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CRAMER: Federal Spectrum Availability Vital for UAS Advancement

Feb 2, 2017
Press Release

CRAMER: Federal Spectrum Availability Vital for UAS Advancement

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Feb. 2, 2017

Contact: 202-578-9428

WASHINGTON, D.C. -- Congressman Kevin Cramer questioned witnesses about the future availability of federally allocated telecommunications spectrum  for the Unmanned Aircraft Systems (UAS) industry in an Energy and Commerce Communications and Technology Subcommittee hearing today.  Cramer sits on this subcommittee.   

The hearing was held on the reauthorization of the National Telecommunications and Information Administration (NTIA), an agency located within the Department of Commerce that advises the President on matters related to telecommunications policy.  It is responsible for the management and administration of the federal telecommunications spectrum.  

Cramer’s questions related to the research, development and training at the Northern Plains UAS test site and the Grand Sky UAS Business and Aviation Park in Grand Forks. The sites provide a path for the UAS industry and stakeholder community to carry out advanced UAS research and testing. In the UAS industry, spectrum is used for air to ground control of remote piloted aircraft, also known as drones, and to transmit data from sensors, cameras, and radars on aircraft to control stations.

“Remotely-piloted aircraft plays an increasing role in important duties like disaster recovery, pipeline inspection, security and monitoring, aiding in military logistics, monitoring crops and livestock, and even running errands for consumers,“ said Cramer at the hearing.  “Yet, it seems growth of the UAS industry is reliant on receiving dedicated spectrum allocation to ensure a secure connection for beyond visual line of sight operations.“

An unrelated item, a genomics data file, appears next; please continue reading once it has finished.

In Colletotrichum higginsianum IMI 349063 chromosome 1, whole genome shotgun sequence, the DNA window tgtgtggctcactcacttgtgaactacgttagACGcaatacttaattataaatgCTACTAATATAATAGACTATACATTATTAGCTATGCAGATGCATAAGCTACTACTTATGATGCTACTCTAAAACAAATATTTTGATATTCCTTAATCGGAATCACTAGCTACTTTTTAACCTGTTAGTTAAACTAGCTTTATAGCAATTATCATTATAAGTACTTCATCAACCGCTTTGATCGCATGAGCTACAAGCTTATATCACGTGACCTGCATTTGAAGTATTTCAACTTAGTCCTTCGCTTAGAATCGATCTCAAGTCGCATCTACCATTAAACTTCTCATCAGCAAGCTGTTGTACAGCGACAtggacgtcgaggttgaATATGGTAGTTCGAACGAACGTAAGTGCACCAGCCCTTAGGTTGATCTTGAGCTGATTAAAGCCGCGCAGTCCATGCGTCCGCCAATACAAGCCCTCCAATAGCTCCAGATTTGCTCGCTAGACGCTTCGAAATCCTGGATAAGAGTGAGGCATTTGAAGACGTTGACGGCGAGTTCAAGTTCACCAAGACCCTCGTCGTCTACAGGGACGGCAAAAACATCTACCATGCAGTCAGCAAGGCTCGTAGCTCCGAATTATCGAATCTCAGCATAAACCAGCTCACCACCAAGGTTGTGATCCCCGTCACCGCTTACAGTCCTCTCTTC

Cramer said the Northern Plains UAS Test Site is dependent on varied and slim frequency spectrum for much of the flight testing. “As the UAS industry continues to grow, it will become increasingly difficult to function without dedicated spectrum and a streamlined process coordinated between the Federal Communications Commission, NTIA, and the Federal Aviation Administration to obtain spectrum approval. The industry will have hundreds of thousands of small drones using commercially available technologies like Wi-Fi, but the future lies in using spectrum from command and control system and satellites.“

He highlighted a specific instance a few years ago when one of the large company tenants at Northern Plains hosted visitors to view the capabilities of its cameras and sensors on one of its drones.“Unfortunately, they were unable to turn the drone cameras on because of a spectrum allocation issue. The company ended up having to use pre-recorded video from a different flight in another part of the country to display the camera technology, simply due to a lack of frequency spectrum to transmit camera data,“ Cramer said.

His questions to the witnesses were, “How do you foresee the federal allocation of spectrum fitting in to the future of the UAS industry and how can Congress can help support this process?”

The witnesses at the hearing were former NTIA Administrators Meredith Baker, Anna Gomez and John Kneuer. Baker is currently president and CEO of  CTIA, the wireless communications association.  Cramer’s questions prompted positive responses from each witness who said the NTIA is very focused on the availability of spectrum for the UAS industry and it is essential for the federal government to allow as much coordination and flexibility as possible in the emerging UAS field.